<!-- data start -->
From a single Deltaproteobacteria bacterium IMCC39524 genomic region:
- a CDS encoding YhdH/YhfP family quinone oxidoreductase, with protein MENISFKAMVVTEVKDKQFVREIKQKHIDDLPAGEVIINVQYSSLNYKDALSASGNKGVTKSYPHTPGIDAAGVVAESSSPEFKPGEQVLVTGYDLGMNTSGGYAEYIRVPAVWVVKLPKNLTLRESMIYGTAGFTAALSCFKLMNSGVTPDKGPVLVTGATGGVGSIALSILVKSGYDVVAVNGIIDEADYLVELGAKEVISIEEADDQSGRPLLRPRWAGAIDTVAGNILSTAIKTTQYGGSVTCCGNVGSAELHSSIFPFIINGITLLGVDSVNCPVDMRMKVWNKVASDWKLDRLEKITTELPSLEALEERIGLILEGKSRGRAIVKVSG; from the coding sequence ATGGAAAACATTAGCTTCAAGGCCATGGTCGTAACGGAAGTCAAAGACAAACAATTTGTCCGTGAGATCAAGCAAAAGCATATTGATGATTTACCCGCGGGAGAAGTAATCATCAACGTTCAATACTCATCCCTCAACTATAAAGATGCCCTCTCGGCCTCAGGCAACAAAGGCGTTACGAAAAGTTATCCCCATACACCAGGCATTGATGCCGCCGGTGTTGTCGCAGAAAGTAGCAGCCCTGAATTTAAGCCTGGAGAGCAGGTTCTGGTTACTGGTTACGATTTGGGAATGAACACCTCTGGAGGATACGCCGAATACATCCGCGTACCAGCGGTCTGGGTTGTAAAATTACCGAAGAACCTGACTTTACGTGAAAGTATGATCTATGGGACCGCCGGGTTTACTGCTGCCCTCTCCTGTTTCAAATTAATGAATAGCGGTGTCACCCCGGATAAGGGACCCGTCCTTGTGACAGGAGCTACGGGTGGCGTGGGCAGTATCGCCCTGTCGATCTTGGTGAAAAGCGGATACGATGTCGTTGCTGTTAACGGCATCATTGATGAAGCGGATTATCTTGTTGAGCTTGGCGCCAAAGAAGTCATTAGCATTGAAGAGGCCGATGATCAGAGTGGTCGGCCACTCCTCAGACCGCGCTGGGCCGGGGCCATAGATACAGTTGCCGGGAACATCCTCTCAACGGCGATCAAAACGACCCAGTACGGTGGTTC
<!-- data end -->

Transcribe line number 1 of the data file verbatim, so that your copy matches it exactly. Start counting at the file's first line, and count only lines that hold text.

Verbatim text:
From a single Deltaproteobacteria bacterium IMCC39524 genomic region: